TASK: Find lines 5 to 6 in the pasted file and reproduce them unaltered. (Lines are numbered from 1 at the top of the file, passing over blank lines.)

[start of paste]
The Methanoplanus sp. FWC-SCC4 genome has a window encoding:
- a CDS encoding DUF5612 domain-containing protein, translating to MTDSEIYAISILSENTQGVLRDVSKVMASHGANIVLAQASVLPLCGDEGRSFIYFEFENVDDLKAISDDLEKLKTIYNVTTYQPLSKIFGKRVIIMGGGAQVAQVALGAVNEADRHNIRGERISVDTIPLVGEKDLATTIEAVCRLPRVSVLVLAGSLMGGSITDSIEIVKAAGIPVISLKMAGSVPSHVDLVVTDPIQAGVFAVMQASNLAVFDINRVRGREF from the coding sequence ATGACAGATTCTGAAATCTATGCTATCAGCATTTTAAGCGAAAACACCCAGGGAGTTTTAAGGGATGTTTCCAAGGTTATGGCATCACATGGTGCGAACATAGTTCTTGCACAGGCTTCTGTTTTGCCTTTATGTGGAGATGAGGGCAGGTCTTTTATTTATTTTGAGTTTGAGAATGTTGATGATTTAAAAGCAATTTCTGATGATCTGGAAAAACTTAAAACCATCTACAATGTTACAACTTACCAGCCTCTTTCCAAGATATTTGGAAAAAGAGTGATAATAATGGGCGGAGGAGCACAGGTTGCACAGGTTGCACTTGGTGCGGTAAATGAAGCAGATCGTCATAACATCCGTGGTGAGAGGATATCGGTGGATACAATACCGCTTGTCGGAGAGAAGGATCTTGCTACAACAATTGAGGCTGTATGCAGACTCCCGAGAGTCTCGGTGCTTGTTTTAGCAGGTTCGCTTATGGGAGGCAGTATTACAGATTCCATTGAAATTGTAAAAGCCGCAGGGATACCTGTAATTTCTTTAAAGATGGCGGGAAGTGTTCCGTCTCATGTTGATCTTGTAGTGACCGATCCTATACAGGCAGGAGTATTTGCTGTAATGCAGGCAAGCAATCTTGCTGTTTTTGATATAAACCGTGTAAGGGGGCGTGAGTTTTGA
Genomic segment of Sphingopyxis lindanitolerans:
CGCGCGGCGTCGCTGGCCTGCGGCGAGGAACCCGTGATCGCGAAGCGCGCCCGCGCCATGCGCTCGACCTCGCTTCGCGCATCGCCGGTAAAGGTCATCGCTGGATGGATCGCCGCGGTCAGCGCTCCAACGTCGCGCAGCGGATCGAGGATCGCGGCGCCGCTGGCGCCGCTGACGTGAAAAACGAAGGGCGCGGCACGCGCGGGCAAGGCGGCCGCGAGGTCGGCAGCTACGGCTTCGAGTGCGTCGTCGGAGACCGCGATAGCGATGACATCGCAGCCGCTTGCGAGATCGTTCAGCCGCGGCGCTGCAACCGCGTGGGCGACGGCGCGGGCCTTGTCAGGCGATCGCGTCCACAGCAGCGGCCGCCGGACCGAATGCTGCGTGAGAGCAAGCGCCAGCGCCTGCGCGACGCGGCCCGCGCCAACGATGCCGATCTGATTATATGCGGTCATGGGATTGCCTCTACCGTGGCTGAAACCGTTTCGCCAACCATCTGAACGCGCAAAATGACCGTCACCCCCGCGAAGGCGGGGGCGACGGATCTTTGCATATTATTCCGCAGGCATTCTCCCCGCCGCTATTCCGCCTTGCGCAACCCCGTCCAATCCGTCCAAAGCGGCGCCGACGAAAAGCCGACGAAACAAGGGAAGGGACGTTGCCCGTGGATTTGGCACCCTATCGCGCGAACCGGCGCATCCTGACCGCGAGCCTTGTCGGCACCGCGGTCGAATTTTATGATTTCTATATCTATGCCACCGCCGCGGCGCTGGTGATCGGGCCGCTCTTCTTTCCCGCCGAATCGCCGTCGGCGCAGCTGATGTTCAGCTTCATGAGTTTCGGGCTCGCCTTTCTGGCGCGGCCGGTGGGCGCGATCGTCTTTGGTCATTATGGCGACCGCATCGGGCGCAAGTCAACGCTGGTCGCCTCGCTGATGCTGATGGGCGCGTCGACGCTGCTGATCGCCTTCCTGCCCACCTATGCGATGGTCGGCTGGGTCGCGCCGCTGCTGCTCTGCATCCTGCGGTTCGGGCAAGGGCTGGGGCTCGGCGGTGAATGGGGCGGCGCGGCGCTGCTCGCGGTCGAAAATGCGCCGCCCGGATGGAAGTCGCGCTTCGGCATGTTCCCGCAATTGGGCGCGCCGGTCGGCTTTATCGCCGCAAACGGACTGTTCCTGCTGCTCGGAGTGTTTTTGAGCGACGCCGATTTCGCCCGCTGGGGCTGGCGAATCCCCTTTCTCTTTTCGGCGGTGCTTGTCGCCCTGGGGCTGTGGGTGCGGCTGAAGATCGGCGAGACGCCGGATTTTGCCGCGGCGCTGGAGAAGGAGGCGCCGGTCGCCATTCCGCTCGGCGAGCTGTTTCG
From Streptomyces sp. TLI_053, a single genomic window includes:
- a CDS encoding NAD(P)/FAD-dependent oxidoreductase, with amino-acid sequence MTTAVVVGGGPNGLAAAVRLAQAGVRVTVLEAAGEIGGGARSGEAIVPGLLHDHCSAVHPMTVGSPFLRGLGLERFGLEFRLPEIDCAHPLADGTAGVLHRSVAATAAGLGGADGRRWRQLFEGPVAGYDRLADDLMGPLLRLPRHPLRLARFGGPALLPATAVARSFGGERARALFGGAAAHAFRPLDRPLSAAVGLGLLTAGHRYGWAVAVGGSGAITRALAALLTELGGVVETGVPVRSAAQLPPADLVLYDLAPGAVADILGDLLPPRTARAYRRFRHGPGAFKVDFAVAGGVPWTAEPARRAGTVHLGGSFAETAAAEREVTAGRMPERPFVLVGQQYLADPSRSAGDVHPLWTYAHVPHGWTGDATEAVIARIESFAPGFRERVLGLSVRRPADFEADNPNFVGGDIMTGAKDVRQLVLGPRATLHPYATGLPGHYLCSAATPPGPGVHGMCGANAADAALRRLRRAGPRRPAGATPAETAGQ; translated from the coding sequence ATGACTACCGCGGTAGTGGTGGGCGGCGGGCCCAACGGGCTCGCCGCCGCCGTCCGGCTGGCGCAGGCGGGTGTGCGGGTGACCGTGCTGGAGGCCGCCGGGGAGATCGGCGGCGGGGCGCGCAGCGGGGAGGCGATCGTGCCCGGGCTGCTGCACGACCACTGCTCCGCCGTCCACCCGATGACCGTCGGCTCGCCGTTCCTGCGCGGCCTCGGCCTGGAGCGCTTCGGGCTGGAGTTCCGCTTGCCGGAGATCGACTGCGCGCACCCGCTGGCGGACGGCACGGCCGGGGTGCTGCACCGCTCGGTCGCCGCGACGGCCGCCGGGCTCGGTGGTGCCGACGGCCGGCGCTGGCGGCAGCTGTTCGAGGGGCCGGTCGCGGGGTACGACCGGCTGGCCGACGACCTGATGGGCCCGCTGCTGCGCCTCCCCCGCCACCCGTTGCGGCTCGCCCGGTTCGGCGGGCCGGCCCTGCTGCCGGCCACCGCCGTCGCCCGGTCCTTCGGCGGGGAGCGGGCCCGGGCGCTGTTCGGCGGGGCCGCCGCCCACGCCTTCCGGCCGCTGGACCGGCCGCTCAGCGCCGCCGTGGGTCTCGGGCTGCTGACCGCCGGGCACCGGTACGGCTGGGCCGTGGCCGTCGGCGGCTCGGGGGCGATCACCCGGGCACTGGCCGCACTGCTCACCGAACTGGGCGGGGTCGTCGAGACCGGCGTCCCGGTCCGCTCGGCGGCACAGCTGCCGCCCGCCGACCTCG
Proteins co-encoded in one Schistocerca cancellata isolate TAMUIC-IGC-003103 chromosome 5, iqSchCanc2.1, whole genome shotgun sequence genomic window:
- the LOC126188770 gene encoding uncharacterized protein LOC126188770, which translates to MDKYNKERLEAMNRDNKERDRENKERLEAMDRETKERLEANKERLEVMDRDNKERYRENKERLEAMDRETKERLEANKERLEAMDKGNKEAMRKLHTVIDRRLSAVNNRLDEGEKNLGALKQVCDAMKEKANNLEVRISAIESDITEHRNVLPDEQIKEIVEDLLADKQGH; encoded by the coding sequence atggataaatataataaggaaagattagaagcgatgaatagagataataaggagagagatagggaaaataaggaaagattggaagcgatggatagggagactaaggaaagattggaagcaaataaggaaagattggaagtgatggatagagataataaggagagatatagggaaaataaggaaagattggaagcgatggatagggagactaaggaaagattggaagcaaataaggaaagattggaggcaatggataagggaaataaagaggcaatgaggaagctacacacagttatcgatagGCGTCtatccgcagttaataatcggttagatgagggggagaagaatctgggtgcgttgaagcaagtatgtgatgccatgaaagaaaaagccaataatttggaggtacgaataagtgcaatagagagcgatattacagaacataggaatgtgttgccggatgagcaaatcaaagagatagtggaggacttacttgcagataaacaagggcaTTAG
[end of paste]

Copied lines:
From Streptomyces sp. TLI_053, a single genomic window includes:
- a CDS encoding NAD(P)/FAD-dependent oxidoreductase, with amino-acid sequence MTTAVVVGGGPNGLAAAVRLAQAGVRVTVLEAAGEIGGGARSGEAIVPGLLHDHCSAVHPMTVGSPFLRGLGLERFGLEFRLPEIDCAHPLADGTAGVLHRSVAATAAGLGGADGRRWRQLFEGPVAGYDRLADDLMGPLLRLPRHPLRLARFGGPALLPATAVARSFGGERARALFGGAAAHAFRPLDRPLSAAVGLGLLTAGHRYGWAVAVGGSGAITRALAALLTELGGVVETGVPVRSAAQLPPADLVLYDLAPGAVADILGDLLPPRTARAYRRFRHGPGAFKVDFAVAGGVPWTAEPARRAGTVHLGGSFAETAAAEREVTAGRMPERPFVLVGQQYLADPSRSAGDVHPLWTYAHVPHGWTGDATEAVIARIESFAPGFRERVLGLSVRRPADFEADNPNFVGGDIMTGAKDVRQLVLGPRATLHPYATGLPGHYLCSAATPPGPGVHGMCGANAADAALRRLRRAGPRRPAGATPAETAGQ; translated from the coding sequence ATGACTACCGCGGTAGTGGTGGGCGGCGGGCCCAACGGGCTCGCCGCCGCCGTCCGGCTGGCGCAGGCGGGTGTGCGGGTGACCGTGCTGGAGGCCGCCGGGGAGATCGGCGGCGGGGCGCGCAGCGGGGAGGCGATCGTGCCCGGGCTGCTGCACGACCACTGCTCCGCCGTCCACCCGATGACCGTCGGCTCGCCGTTCCTGCGCGGCCTCGGCCTGGAGCGCTTCGGGCTGGAGTTCCGCTTGCCGGAGATCGACTGCGCGCACCCGCTGGCGGACGGCACGGCCGGGGTGCTGCACCGCTCGGTCGCCGCGACGGCCGCCGGGCTCGGTGGTGCCGACGGCCGGCGCTGGCGGCAGCTGTTCGAGGGGCCGGTCGCGGGGTACGACCGGCTGGCCGACGACCTGATGGGCCCGCTGCTGCGCCTCCCCCGCCACCCGTTGCGGCTCGCCCGGTTCGGCGGGCCGGCCCTGCTGCCGGCCACCGCCGTCGCCCGGTCCTTCGGCGGGGAGCGGGCCCGGGCGCTGTTCGGCGGGGCCGCCGCCCACGCCTTCCGGCCGCTGGACCGGCCGCTCAGCGCCGCCGTGGGTCTCGGGCTGCTGACCGCCGGGCACCGGTACGGCTGGGCCGTGGCCGTCGGCGGCTCGGGGGCGATCACCCGGGCACTGGCCGCACTGCTCACCGAACTGGGCGGGGTCGTCGAGACCGGCGTCCCGGTCCGCTCGGCGGCACAGCTGCCGCCCGCCGACCTCG